The only case in history when the surgical operation ended 300% fatal
About 200-300 years ago, the main indicator of the surgeon’s skill was speed. The chance of a happy outcome of the operation directly depended on the speed of the Aesculapius. If you saw the leg for too long and without anesthesia (not to mention the fact that the wounds did not know how to disinfect), the patient will die from pain shock. Of course, in terms of the speed with which the surgeons of the past were operating with their instruments, there were their record holders. But the faster of all was operated by a certain Scot Robert Liston.
He was born in 1794 and died in 1847. He was called the “fastest knife in the West end”-he could amputate his leg in two and a half minutes. This is how an eyewitness describes the operations that he carried out:
“He was tall and operated on a green cloak and Wellington boots. He bounced around his half -fainting sweaty and belts to the patient’s couch as a duelist, turning to the students standing around him with a clock on chains: “Cut the time, gentlemen, check the time! ‘Everyone was ready to swear that the first wave of his knife almost coincided with the sound with which she drank in b1. To free both hands, he clamped a bloodied knife in his teeth.”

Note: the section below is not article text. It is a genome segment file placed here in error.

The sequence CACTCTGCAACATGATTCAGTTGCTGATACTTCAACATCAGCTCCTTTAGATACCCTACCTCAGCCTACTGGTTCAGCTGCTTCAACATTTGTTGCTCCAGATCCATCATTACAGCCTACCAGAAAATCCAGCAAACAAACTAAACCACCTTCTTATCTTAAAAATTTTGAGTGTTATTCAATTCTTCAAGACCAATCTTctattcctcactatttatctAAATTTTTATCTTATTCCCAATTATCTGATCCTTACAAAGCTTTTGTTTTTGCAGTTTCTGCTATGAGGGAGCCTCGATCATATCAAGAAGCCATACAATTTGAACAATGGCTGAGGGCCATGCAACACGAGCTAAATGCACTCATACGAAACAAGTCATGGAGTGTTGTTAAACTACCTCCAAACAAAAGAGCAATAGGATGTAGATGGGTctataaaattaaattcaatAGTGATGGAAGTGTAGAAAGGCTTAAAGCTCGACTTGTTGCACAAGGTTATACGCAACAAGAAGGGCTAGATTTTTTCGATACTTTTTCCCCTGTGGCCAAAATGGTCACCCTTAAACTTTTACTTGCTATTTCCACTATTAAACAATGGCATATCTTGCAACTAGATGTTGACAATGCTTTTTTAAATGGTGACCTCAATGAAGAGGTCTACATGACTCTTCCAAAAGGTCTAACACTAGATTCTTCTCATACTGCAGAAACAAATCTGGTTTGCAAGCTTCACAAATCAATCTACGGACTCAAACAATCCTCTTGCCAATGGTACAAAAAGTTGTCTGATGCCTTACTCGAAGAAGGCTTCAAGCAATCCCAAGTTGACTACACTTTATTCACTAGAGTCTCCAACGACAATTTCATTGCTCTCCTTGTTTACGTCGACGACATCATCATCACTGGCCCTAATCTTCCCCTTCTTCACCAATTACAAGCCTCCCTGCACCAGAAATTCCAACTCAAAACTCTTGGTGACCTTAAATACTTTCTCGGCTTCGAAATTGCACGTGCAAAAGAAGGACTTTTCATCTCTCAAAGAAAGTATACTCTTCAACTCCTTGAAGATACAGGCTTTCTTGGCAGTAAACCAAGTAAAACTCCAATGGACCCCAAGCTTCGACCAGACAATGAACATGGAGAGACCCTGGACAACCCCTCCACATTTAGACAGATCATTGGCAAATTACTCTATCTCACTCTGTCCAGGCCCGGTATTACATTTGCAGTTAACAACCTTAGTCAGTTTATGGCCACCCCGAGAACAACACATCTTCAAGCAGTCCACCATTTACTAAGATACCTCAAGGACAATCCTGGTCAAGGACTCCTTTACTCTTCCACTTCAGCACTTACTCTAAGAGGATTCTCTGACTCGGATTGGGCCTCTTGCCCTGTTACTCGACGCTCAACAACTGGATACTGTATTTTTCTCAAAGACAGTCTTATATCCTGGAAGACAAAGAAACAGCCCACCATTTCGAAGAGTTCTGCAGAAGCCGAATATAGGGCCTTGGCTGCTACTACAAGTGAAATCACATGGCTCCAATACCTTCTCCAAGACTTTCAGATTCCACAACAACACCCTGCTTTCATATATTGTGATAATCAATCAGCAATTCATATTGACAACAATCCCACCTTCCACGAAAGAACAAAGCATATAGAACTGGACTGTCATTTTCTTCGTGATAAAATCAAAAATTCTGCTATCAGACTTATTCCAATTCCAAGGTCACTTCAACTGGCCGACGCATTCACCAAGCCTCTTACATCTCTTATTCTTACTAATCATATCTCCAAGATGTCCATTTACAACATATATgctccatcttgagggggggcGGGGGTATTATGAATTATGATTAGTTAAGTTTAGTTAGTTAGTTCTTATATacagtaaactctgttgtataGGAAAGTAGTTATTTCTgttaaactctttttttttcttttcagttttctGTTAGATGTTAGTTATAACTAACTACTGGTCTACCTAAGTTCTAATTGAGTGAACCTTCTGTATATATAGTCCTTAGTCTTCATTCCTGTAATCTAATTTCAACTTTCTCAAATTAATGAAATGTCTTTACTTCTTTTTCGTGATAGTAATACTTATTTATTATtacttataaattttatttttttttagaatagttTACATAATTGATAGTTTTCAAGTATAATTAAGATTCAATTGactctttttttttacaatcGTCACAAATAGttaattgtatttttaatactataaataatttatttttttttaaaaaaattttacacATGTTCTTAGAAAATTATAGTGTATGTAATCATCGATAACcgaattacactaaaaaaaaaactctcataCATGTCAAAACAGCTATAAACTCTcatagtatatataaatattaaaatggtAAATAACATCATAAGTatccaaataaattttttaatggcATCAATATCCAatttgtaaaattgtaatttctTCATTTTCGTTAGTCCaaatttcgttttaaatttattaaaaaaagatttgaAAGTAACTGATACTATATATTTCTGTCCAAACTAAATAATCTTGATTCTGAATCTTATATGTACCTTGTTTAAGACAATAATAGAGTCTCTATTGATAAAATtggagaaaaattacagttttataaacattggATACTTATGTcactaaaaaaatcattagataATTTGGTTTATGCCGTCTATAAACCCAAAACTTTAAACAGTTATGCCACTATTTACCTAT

Nevertheless, do not think that all patients survived after his operations – rather, on the contrary. In those years, people tried to stay away from the doctors, and not at all in vain. Gangrene most often followed a visit to the surgeon – the need to sterilize tools and wounds has not yet been understood by doctors (but it is worth noting that it was Liston who was one of the first to use anesthesia).
Liston had several of the most famous operations that he carried out. One of them was extremely effective – he managed to achieve 300% of death among those present. But we will not run forward – here is the list of his records:
Fourth place: In four minutes, Liston removed a 45-pound tumor in the patient’s crotch, which he drove in front of him on a wheelbarrow.
Third place: Liston argued with another doctor. The subject of the dispute was a red pulsating tumor on the neck of the boy. That it is, an abscess or aneurysm of the sleepy artery? “Ha! – exclaimed Liston impatiently?”He grabbed a knife from under the cloak and slashed the boy’s neck. The owner of the house in which the case took place described further events: “Arterial blood sprinkled in all directions, and the boy fell”. The patient has died, but his artery is still with us-you can look at it at the Museum of Pathologies at the Hospital of Universitic College.
Second place: Liston amputated the patient’s leg in two and a half minutes, but in a fit of enthusiasm he also grabbed the unfortunate scrotum.
And finally the first place: Liston amputated to the patient’s leg in two and a half minutes (the patient struck Gangren in the hospital; as I said, it was a logical outcome of the case in those days). In addition, at the same moment, he opened his fingers to the young assistant (who later died of gangrene). In addition, he touched the clothes of one of the observers with a knife, who imagined that the knife had been breaking through it through, after which the suspicious poor fellow died of fear. And this was precisely the only case in history when the surgical operation ended 300% fatal.